Dealing With Difficult Employees When You Don't Have Time

There's a great scene in Shrek when Lord Farquaad breaks off the legs of the Gingerbread Man, basically torturing him for information. Gingy refuses to divulge anything until Lord Farquaad goes for the jugular reaching for his candy buttons. "NO! Not the buttons! Not my gumdrop buttons!," Gingy cries and gives in.This is how leaders of growing companies deal with talent problems. You wait until it's going to cause you real pain. Fundraising or new hire? Client problem or co-worker disagreement? Valuation or toxic employee? When you're focusing on getting investment, customers, attention and Board approval, there's no time for talent. Until there has to be.

But you don't have to wait until it's gumdrop buttons serious. You can manage talent while you're running a business. And you can handle difficult employees before you get to the point where you're ready to break their legs off. Or where your other employees just want to run.

Deal With It Now

If there's a problem, deal with it in 24 hours. Don't cancel an investment pitch for a difficult employee, but don't ignore the problem for days or weeks either. That demonstrates to other employees that the behavior is tolerated. It also means you forget what exactly happened and move on to putting out other fires. No matter how busy you are, ask the employee for time to talk in the next 24 hours and make it happen.

Give Regular Feedback From Day One

If you bring employees on board, focus on execution and never give them feedback on what's working and what's not, the first time you tell them there's a problem, it's defensive city. They're surprised, you're annoyed and the chasm of communication breakdown gets wider and wider.

From day one, tell new employees when they'll get feedback and how it will be delivered. Share things they are doing well and things they need to improve on. And then actually do it. Regularly. It makes it easier when things get tough, for the tough messages to be delivered. Employees will be used to the conversations -- even if they're on the fly -- and be prepared to ask questions and won't be caught off guard.

Use Your Culture to Make Your Case

Without values modeled by the leadership team, culture is just a collection of silly perks and CEO sound bytes. If you have a set of values and what exaqueo calls work rules, you can always point back to them as a guidepost of how business gets done in your organization.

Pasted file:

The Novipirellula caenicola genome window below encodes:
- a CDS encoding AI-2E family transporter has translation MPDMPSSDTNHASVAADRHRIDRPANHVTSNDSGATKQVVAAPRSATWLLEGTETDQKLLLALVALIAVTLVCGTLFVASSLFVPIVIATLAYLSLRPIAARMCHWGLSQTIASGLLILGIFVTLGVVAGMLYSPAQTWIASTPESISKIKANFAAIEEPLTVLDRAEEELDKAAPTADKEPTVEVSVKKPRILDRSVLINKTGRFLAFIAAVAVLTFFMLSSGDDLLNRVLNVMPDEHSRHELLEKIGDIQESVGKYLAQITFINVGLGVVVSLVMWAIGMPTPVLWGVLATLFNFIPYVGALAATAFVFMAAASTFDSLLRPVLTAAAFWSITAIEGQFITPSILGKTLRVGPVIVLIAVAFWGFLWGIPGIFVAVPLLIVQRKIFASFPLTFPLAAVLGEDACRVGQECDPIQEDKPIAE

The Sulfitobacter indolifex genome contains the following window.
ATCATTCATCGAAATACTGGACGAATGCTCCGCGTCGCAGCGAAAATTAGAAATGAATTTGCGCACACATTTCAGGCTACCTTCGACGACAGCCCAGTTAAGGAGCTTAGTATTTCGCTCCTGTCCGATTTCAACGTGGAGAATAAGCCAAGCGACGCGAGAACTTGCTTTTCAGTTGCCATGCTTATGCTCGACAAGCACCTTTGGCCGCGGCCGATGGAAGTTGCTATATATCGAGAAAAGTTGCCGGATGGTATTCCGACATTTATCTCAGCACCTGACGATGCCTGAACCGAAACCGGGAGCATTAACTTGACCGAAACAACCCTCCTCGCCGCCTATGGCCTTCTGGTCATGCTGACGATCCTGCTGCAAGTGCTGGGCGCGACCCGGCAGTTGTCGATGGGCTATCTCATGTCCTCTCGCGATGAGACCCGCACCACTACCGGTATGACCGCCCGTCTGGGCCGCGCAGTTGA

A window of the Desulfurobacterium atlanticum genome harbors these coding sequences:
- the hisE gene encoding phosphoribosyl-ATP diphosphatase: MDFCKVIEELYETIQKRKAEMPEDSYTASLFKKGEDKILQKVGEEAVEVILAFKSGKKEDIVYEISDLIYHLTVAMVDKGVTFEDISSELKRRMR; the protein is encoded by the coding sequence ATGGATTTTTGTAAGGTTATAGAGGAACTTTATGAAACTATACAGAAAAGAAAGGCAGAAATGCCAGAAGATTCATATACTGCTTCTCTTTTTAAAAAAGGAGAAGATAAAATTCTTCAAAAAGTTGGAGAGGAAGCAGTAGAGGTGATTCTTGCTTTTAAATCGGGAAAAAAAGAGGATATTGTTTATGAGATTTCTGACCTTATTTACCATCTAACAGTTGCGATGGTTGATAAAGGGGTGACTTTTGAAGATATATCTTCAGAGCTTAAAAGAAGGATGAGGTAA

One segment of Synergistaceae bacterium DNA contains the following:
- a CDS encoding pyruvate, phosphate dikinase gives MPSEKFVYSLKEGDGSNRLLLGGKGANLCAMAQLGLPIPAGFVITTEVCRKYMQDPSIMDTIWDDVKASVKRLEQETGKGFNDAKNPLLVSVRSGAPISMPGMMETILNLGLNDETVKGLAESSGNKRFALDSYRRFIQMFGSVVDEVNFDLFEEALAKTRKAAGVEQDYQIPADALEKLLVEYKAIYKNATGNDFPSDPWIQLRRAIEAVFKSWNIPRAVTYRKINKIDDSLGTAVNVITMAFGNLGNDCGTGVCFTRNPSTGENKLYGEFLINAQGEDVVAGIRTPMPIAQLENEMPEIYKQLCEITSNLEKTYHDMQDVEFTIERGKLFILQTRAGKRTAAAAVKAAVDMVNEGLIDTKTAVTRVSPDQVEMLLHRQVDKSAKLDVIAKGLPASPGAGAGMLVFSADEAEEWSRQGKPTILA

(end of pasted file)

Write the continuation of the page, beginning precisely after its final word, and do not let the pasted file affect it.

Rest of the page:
For example, let's say transparency is one of your core values and you have an associated work rule that describes how and when employees need to be transparent. Then, when an employee hides something or doesn't want to admit there's a problem, you point back to the work rule. If they can't adapt, they're out. Otherwise your trading commitment to culture for one person.

Don't Hide Behind Technology

As founders or leaders, we're always on the fly. I'm writing this blog post from an airport lounge! But that doesn't mean I should text an employee if there's a problem, or shoot off an email, hit send, and shut down the computer. Feedback has to be a two-way street real-time. A ten-minute phone call now will save you five emails later and an employee so frustrated, stewing about the feedback that he doesn't focus for the rest of the day. Always direct, always in-person (or on the phone)--the only way to give feedback.

Give Employees a Chance, But Not More Than One

An employee who makes a mistake can learn and change. A toxic employee can't. That's why multiple chances don't work. Don't count to three or give start-up employees long leashes. You don't have time for that. Instead, be clear about the problem, connect it back to your culture and be honest that you don't have time for it to happen again. Encourage communication--if they aren't sure what to do, ask! But don't give out chances like candy.

You may be able to ignore or de-prioritize difficult employees until they cause a major problem. But waiting means the problem is now big enough to really impact your business. Do you have time for that? Don't cut off your legs to spite your face. And by all means, don't wait until it gets this serious.



exaqueo is a workforce consultancy that helps startups and high-growth companies build their cultures, employer brands and talent strategies. Contact us to learn more about how we can help you build a workforce that’s aligned with your company culture and develop an employer brand that will allow your business to scale the right way.


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